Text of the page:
Farmers across America are waiting for the chance to add drone technology to their farm operations as a means of being more efficient, especially when it comes to scouting crops for disease. (photo from americasbackbone.com)
Drone technology has the potential to change the way farmers scout their fields for things like disease issues and pest pressure. The technology appears to have come a long way in a relatively short time, but there’s a more basic question to ask first:
How does it work?
“If you’re a farmer who wants to use a drone, it’s like having a 200 foot ladder to survey your field,” said Ian Smith, Business Development and Marketing Manager for DroneDeploy of San Francisco, California. “Usually a farmer would take some pictures of the field, but just pictures won’t get you a lot of useful information.”
DroneDeploy of San Francisco is a company looking to expand into the agricultural market as farmers look for more efficient methods of running their farms. (photo from twitter.com)
Smith added, “Instead, you need to create maps.”
The Drone Deploy software includes an app for smartphones.
“You can connect your smartphone directly to the drone with the app,” Smith said. “Our software lets you create aerial maps, 3D models, and images of your entire field. The images will be zoomable, high quality, and high resolution.”
The smartphone is hooked into the drone control unit through a USB port.
“When you open the app up, it’s connected to the drone,” Smith said. “You then draw on a base layer map and your drone’s GPS location shows up, similar to what you’d see on Google Maps to figure out where you are. Our app allows you to draw boundaries on a map that will show the drone where to go and take pictures.”
Basically, the farmer drags the corners of a box to outline the area to survey, and hits okay. A split second later, the software draws up a flight plan.
“The drone runs through a few flight checks, and then it automatically takes off straight up into the air,” Smith said. “It then starts to fly through the designated area and takes pictures. It surveys the field through waypoints on the map, getting good overlap between pictures. It then lands in the exact spot it took off from.”
He said the farmer never has to touch the drone’s joystick. The app pilots the machine automatically.
“When the drone lands,” Smith said, “you pull an SD card out of the drone. It’s similar to a card you’d find in a digital camera. You take it out of the drone and pop it in your computer, where you upload all those images to the Drone Deploy system. The system uses a photogrammetric stitching process to bring all of the pictures together into one high quality image.
“It’s basically like having your own Google map of your farm field,” Smith said.
How high the drone will fly depends upon how much area you need covered in the map.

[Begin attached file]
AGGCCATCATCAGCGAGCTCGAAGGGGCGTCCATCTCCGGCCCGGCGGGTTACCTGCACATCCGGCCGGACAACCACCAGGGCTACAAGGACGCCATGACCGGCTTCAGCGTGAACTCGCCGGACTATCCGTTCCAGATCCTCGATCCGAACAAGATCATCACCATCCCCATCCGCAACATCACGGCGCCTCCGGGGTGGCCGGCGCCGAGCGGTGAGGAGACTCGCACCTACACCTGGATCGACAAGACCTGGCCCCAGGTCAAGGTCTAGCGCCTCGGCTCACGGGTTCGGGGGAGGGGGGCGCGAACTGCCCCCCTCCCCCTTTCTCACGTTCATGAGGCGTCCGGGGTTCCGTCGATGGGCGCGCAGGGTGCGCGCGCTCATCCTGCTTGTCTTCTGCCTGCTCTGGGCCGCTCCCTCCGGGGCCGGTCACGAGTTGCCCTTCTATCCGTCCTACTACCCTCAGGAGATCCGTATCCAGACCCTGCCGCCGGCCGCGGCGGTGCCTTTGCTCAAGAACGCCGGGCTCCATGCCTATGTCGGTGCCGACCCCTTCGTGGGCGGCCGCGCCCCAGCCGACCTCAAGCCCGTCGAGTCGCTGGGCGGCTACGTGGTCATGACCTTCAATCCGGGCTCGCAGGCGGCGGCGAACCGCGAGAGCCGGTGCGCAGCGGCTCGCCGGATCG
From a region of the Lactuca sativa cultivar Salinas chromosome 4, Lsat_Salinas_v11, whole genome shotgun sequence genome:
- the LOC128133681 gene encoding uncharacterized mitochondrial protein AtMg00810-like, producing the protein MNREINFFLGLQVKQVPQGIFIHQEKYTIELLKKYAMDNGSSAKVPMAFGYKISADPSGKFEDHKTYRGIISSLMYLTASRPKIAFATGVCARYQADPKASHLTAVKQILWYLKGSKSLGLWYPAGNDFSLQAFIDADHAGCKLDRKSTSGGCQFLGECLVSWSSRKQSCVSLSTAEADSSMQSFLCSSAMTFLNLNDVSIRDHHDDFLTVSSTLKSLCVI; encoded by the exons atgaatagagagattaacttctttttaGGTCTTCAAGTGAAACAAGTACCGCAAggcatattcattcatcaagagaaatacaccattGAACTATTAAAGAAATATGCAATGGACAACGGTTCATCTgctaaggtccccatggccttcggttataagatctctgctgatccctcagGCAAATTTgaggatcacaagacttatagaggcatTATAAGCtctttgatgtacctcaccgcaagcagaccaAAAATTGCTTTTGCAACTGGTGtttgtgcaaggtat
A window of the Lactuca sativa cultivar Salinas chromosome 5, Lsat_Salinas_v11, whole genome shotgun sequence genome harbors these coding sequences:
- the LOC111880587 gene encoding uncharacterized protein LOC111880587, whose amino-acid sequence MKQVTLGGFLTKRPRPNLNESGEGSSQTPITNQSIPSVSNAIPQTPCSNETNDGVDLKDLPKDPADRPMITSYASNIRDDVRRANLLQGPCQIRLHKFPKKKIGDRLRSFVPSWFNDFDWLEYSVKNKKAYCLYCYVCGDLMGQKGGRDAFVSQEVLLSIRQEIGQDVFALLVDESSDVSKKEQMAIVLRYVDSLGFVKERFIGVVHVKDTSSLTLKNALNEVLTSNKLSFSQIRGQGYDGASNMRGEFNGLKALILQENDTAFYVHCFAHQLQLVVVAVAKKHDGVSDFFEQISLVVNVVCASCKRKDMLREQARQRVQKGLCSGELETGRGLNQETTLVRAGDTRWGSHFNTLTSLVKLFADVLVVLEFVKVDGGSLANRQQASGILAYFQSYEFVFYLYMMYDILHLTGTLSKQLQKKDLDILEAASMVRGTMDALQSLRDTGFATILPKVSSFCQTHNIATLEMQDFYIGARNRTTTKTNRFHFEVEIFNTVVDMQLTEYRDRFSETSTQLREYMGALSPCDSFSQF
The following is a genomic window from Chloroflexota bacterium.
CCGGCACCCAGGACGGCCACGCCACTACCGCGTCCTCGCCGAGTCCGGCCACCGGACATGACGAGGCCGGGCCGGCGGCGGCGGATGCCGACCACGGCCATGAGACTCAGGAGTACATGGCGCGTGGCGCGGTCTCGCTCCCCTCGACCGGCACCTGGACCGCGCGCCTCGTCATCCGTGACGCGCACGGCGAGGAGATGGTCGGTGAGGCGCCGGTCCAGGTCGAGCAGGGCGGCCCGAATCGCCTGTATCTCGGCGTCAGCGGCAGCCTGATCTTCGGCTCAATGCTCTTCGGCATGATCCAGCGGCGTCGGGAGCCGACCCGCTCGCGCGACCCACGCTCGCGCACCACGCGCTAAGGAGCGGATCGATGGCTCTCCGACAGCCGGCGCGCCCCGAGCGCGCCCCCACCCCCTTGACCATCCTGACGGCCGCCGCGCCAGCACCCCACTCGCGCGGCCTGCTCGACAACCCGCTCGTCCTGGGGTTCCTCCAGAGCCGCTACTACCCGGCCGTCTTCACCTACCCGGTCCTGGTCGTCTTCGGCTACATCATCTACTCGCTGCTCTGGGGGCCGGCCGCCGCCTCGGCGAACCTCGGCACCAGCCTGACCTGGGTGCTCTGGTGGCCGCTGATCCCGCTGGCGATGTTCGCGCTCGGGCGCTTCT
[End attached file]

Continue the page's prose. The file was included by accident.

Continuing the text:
“There’s a default altitude that we set,” Smith said, “usually 250 feet above ground. Changes depend upon how big your picture needs to be. If you have a 400-acre farm, you’d probably want to fly higher than that because you have more ground to cover.”
Flying higher to cover more ground can actually save on battery life for your drone.
“If you adjust parameters, such as height, with our app, it will update in real time how long that flight is going to take,” Smith said. “If your drone has a battery that lasts 20 minutes, and you adjust it to fly higher, it covers more ground in shorter time. The flight time then will drop in real time, so you make sure you have enough battery for each flight.”
The actual stitching process of your photos is entirely automatic.
“Even when we’re all asleep here in San Francisco (company headquarters) and someone is making a map in Australia,” Smith said, “it’s all automated. No one has to be awake at all.”
Once the images are uploaded, then it’s time for a farmer to wait.
“You go grab a cup of coffee, or whatever,” Smith said. “Depending upon the size and quality of the images you collect, in a couple hours, you’ll get an email saying your map is done. Once you click on the link, you’re right in your high quality, high resolution map that same day you took the pictures.”
He said same-day data is important for farmers, as things can literally change overnight due to events like severe weather.
Turnaround time on getting the stitching process done rarely takes more than a few hours.
“It all depends on things like how many pixels are in each image,” Smith said. “For example, a high end camera can take 60-75 seconds per image to process, so if you throw around 50 images in there, you’re probably looking at around an hour turnaround time.”
Even if the system is processing a large number of maps, you’ll still get your map back in a short time.
“With the horsepower we have in our big servers,” Smith said, “even if we’re processing 50 maps, you’ll still get your map back relatively quickly.”
High-end drones can run up to $3,000, but he said you don’t have to spend that much to get a good map, but there is a baseline recommendation.
“The lowest you may want to go if you’re getting into this today is probably $1,000,” Smith said. “However, 6 to 8 months from now, you’ll probably be able to spend $800, and a couple years from now, it’ll be lower than that.”